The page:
Tim Edaakie was a grandson of jewelers Dennis and Nancy Edaakie. In 2019 he was awarded the prestigious “Native Artist Fellow” at the School of Advanced Research in Santa Fe, NM. Unfortunately, he passed away in 2020. He was working to revive traditional Zuni pottery methods, forms, and designs with a focus on the transition from Matsaki to A:shiwi styles. This bowl is inspired by historical Four Mile Polychrome pottery that was made around 1175-1450 in the Cibola area west of Zuni Pueblo. The bowl is coil-built and made from red clay. The interior is painted with large, swirling cloud designs. The exterior is painted with white clay and has interlocking cloud and mountain patterns. It is signed on the back, “Edaakie 2019”. It is in very good condition with no chips, cracks, restoration, or repair.
A bit more about Four Mile Polychrome pottery…
“The final evolutionary stage of White Mountain Red Wares is witnessed in the advent of Four Mile Polychrome (ca. A.D. 1300 to 1400) when white paint was incorporated into design elements on the interior of bowls and on the exterior of vessel forms. Innovative asymmetrical compositions were also developed in Four Mile, and design elements such as mosquito bar hatch fill and negative painting borrowed from Kayenta ceramic types became common . . . Four Mile Polychrome are found in concentration below the Mogollon Rim between Cherry Creek on the west, Cedar Creek on the east, and southward nearly to the upper Salt River. This concentration is east of the Tonto Basin and Salado heartland.” Moulard, 2002
Tim Edaakie was from Zuni Pueblo.
Edaakie first began making pottery when he was a high school student, and has continued to refine his use of traditional Zuni techniques and materials since. He was passionate about sharing knowledge about pottery within the pueblo and ensuring that knowledge is preserved to be passed onto future generations. One of Edaakie’s goals is to revive certain traditional pottery methods, forms, and designs that are not currently being used in the pueblo—he is particularly interested in the transition between Matsaki and A:shiwi styles.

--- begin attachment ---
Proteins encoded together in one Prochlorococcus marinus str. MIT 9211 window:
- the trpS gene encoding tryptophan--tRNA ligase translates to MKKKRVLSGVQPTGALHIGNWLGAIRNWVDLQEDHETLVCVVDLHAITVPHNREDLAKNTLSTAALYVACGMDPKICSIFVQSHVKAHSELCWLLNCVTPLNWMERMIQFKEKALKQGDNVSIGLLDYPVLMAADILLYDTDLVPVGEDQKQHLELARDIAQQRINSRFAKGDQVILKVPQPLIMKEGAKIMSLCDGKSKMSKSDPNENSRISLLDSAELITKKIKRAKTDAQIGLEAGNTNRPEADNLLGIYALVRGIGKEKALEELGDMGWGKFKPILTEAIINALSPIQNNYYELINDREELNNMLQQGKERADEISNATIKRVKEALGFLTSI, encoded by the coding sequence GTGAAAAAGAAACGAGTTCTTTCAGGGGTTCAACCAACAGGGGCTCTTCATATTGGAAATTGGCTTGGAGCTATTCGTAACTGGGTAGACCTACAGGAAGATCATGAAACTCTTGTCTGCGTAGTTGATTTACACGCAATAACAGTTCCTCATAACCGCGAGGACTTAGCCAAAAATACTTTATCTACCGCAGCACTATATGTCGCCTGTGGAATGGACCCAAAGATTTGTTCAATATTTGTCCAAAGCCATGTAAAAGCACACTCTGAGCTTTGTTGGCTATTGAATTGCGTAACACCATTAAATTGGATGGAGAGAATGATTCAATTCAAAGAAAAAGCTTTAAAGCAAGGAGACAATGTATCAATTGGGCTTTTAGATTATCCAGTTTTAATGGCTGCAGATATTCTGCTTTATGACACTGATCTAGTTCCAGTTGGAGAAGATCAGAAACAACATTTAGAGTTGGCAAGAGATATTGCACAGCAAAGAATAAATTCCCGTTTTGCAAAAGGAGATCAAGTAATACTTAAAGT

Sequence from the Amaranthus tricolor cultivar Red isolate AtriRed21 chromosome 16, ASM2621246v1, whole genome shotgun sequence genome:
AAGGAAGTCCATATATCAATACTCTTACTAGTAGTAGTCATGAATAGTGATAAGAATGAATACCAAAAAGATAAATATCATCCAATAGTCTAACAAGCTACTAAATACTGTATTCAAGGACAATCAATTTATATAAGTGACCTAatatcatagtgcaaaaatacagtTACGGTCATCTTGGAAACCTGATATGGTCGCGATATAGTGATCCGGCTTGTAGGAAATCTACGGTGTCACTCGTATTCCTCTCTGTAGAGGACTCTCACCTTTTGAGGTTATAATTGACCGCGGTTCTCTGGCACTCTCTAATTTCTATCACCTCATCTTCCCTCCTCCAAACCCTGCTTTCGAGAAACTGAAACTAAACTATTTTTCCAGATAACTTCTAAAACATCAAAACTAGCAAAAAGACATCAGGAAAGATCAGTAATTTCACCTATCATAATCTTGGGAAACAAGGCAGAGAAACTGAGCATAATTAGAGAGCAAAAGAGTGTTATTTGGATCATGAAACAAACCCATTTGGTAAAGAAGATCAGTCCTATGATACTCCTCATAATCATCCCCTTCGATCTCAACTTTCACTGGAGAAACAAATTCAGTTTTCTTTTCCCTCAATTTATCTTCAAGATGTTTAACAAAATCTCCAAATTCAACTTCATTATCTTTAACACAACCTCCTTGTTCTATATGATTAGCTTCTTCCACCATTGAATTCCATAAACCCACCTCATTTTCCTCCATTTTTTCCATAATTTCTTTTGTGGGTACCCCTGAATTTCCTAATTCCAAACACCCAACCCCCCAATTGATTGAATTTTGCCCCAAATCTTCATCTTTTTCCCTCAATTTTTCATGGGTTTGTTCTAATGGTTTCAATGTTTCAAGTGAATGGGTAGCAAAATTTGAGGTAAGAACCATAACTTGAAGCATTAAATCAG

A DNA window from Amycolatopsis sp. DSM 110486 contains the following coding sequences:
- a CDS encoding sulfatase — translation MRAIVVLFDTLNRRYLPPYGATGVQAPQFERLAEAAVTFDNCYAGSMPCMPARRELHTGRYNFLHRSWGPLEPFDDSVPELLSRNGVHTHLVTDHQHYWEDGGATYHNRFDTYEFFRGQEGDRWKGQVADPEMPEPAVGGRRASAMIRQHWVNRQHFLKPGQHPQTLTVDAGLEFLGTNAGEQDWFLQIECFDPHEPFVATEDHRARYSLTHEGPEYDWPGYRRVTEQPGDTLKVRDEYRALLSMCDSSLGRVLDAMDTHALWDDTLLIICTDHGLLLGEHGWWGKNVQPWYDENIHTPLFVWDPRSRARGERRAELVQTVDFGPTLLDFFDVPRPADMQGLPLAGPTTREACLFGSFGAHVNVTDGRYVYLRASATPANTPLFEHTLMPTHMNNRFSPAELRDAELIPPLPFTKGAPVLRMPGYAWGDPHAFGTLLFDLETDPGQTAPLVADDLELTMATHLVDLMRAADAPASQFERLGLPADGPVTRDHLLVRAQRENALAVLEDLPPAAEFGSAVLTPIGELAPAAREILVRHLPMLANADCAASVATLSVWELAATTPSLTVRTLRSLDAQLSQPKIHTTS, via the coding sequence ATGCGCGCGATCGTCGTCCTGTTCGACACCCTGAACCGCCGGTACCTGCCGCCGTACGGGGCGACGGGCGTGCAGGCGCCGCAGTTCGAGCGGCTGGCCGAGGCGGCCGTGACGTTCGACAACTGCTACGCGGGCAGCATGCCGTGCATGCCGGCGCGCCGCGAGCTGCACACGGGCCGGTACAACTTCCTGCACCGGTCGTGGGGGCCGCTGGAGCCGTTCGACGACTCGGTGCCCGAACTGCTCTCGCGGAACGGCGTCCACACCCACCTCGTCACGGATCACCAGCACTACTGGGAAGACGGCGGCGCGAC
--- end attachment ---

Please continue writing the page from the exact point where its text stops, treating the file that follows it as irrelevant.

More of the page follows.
Edaakie comments: “I see my art as a way to help ensure that traditional Zuni pottery continues, to educate Native and non-Native communities about the process of pottery making, and to explain the designs and forms.” Through the project, he hopes “to reintroduce elaborate designs used by my ancestors to present-day potters who are unaware of these intricate patterns.”
"Keshi! Ho' Tim Edaakie leh'shina, from the Pueblo of Zuni. My maternal clan is Frog and my paternal clan is Coyote. I am 43 years old, and have been a self-employed jeweler for more than 20 years. Even though I explored working with clay during my high school years with my art teacher, Gabe Paloma, I didn't work with it professionally, until 10 years ago. By trial and error, I've been learning how to replicate prehistoric and historic Zuni pottery and designs using traditional natural materials collected on the Zuni reservation: clay, pigments and plants for paints. When weather permits, I also fire traditionally outdoors, using sheep manure and locally-sourced wood for the fire.
"I'm a hiker. As I've explored the land around Zuni, I have discovered numerous prehistoric sites containing potsherds and admired how the ceramic forms of my ancestors evolved to what we see today. By recreating pieces characteristic of various periods, I can demonstrate how Zuni ceramics changed in form and design. I enjoy talking about and sharing the trials and successes of my attempts to create my own pottery, reviving shapes and designs seldom found in the work of other Zuni potters. Each piece becomes a celebration of my cultural heritage and the blessings given to me by my ancestors."